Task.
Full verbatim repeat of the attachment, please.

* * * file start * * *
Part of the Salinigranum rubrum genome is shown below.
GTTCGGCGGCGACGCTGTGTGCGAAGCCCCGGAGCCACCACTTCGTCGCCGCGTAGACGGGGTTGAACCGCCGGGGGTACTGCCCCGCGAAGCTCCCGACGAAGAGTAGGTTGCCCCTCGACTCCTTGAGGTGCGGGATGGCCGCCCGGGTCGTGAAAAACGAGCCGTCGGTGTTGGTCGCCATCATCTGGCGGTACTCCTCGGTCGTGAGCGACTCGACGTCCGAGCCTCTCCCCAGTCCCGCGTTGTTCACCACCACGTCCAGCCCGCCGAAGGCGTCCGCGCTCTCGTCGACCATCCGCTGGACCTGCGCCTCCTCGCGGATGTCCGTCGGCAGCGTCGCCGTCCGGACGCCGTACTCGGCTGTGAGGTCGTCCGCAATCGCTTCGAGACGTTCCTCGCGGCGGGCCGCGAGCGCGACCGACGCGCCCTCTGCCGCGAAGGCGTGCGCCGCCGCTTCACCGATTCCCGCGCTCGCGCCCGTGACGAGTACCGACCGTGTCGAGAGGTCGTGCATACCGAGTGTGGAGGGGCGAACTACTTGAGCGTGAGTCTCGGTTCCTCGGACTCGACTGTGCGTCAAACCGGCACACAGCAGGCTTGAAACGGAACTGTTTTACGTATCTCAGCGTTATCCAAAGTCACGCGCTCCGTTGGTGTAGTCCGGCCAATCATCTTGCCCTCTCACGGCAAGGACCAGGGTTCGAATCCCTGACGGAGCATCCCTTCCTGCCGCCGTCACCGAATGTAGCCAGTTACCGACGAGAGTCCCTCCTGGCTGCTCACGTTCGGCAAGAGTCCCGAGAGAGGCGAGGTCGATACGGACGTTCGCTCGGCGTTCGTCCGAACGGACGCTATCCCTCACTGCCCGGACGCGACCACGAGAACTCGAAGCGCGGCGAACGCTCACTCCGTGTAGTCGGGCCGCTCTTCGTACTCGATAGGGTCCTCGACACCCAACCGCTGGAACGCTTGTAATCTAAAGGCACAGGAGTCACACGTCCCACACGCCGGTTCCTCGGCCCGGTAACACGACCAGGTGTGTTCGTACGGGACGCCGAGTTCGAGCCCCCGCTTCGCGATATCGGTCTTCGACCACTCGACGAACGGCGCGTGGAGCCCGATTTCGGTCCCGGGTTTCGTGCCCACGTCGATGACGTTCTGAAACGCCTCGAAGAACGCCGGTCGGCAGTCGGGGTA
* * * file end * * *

Part of the Salinigranum rubrum genome is shown below.
GTTCGGCGGCGACGCTGTGTGCGAAGCCCCGGAGCCACCACTTCGTCGCCGCGTAGACGGGGTTGAACCGCCGGGGGTACTGCCCCGCGAAGCTCCCGACGAAGAGTAGGTTGCCCCTCGACTCCTTGAGGTGCGGGATGGCCGCCCGGGTCGTGAAAAACGAGCCGTCGGTGTTGGTCGCCATCATCTGGCGGTACTCCTCGGTCGTGAGCGACTCGACGTCCGAGCCTCTCCCCAGTCCCGCGTTGTTCACCACCACGTCCAGCCCGCCGAAGGCGTCCGCGCTCTCGTCGACCATCCGCTGGACCTGCGCCTCCTCGCGGATGTCCGTCGGCAGCGTCGCCGTCCGGACGCCGTACTCGGCTGTGAGGTCGTCCGCAATCGCTTCGAGACGTTCCTCGCGGCGGGCCGCGAGCGCGACCGACGCGCCCTCTGCCGCGAAGGCGTGCGCCGCCGCTTCACCGATTCCCGCGCTCGCGCCCGTGACGAGTACCGACCGTGTCGAGAGGTCGTGCATACCGAGTGTGGAGGGGCGAACTACTTGAGCGTGAGTCTCGGTTCCTCGGACTCGACTGTGCGTCAAACCGGCACACAGCAGGCTTGAAACGGAACTGTTTTACGTATCTCAGCGTTATCCAAAGTCACGCGCTCCGTTGGTGTAGTCCGGCCAATCATCTTGCCCTCTCACGGCAAGGACCAGGGTTCGAATCCCTGACGGAGCATCCCTTCCTGCCGCCGTCACCGAATGTAGCCAGTTACCGACGAGAGTCCCTCCTGGCTGCTCACGTTCGGCAAGAGTCCCGAGAGAGGCGAGGTCGATACGGACGTTCGCTCGGCGTTCGTCCGAACGGACGCTATCCCTCACTGCCCGGACGCGACCACGAGAACTCGAAGCGCGGCGAACGCTCACTCCGTGTAGTCGGGCCGCTCTTCGTACTCGATAGGGTCCTCGACACCCAACCGCTGGAACGCTTGTAATCTAAAGGCACAGGAGTCACACGTCCCACACGCCGGTTCCTCGGCCCGGTAACACGACCAGGTGTGTTCGTACGGGACGCCGAGTTCGAGCCCCCGCTTCGCGATATCGGTCTTCGACCACTCGACGAACGGCGCGTGGAGCCCGATTTCGGTCCCGGGTTTCGTGCCCACGTCGATGACGTTCTGAAACGCCTCGAAGAACGCCGGTCGGCAGTCGGGGTA